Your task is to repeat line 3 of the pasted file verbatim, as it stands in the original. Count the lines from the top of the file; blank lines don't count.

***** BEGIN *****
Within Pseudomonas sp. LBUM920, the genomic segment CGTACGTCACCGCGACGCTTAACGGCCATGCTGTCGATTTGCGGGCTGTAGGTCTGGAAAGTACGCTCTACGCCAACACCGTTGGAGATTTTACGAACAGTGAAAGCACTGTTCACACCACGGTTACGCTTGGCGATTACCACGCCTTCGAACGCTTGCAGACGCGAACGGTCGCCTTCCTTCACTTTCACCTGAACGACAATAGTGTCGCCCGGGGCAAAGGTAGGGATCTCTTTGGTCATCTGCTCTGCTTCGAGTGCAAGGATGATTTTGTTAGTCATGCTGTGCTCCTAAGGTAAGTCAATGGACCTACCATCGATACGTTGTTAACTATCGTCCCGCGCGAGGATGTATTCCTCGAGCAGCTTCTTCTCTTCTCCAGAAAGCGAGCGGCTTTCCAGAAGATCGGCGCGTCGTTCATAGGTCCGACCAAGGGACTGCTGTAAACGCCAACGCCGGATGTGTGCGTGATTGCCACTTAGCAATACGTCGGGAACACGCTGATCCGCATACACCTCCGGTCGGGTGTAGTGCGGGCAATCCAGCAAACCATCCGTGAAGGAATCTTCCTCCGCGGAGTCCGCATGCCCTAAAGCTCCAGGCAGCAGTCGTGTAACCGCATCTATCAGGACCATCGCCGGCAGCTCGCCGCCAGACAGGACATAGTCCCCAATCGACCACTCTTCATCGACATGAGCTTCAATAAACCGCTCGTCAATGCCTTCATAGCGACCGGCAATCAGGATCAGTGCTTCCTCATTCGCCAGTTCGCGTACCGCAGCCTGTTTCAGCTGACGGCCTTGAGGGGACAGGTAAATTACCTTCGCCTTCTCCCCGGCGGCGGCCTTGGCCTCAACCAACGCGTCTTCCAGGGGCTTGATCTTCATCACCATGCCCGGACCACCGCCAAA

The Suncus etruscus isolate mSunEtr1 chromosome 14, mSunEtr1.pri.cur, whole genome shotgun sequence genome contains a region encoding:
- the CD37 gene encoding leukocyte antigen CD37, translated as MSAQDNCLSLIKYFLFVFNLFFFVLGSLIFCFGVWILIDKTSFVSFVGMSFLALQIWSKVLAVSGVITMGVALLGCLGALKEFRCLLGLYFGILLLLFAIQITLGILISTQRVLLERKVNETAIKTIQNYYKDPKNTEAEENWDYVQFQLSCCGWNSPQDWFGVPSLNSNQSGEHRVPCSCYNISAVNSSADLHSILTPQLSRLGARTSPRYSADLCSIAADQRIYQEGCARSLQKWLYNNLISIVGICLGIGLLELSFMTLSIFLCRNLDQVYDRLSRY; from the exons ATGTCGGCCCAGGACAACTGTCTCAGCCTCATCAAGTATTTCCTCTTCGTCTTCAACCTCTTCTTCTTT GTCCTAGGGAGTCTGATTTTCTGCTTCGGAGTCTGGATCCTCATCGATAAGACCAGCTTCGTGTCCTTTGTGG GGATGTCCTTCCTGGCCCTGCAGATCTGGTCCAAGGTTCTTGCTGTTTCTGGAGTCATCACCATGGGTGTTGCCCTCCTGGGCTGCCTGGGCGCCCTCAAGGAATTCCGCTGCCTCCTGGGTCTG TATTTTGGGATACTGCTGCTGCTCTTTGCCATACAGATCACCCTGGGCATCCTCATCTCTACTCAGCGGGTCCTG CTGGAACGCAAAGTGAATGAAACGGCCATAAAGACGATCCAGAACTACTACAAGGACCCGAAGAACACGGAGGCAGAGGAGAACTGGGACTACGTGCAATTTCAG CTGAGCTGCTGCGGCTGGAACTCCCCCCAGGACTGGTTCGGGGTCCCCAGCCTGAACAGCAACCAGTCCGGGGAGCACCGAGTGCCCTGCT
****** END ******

- the CD37 gene encoding leukocyte antigen CD37, translated as MSAQDNCLSLIKYFLFVFNLFFFVLGSLIFCFGVWILIDKTSFVSFVGMSFLALQIWSKVLAVSGVITMGVALLGCLGALKEFRCLLGLYFGILLLLFAIQITLGILISTQRVLLERKVNETAIKTIQNYYKDPKNTEAEENWDYVQFQLSCCGWNSPQDWFGVPSLNSNQSGEHRVPCSCYNISAVNSSADLHSILTPQLSRLGARTSPRYSADLCSIAADQRIYQEGCARSLQKWLYNNLISIVGICLGIGLLELSFMTLSIFLCRNLDQVYDRLSRY; from the exons ATGTCGGCCCAGGACAACTGTCTCAGCCTCATCAAGTATTTCCTCTTCGTCTTCAACCTCTTCTTCTTT GTCCTAGGGAGTCTGATTTTCTGCTTCGGAGTCTGGATCCTCATCGATAAGACCAGCTTCGTGTCCTTTGTGG GGATGTCCTTCCTGGCCCTGCAGATCTGGTCCAAGGTTCTTGCTGTTTCTGGAGTCATCACCATGGGTGTTGCCCTCCTGGGCTGCCTGGGCGCCCTCAAGGAATTCCGCTGCCTCCTGGGTCTG TATTTTGGGATACTGCTGCTGCTCTTTGCCATACAGATCACCCTGGGCATCCTCATCTCTACTCAGCGGGTCCTG CTGGAACGCAAAGTGAATGAAACGGCCATAAAGACGATCCAGAACTACTACAAGGACCCGAAGAACACGGAGGCAGAGGAGAACTGGGACTACGTGCAATTTCAG CTGAGCTGCTGCGGCTGGAACTCCCCCCAGGACTGGTTCGGGGTCCCCAGCCTGAACAGCAACCAGTCCGGGGAGCACCGAGTGCCCTGCT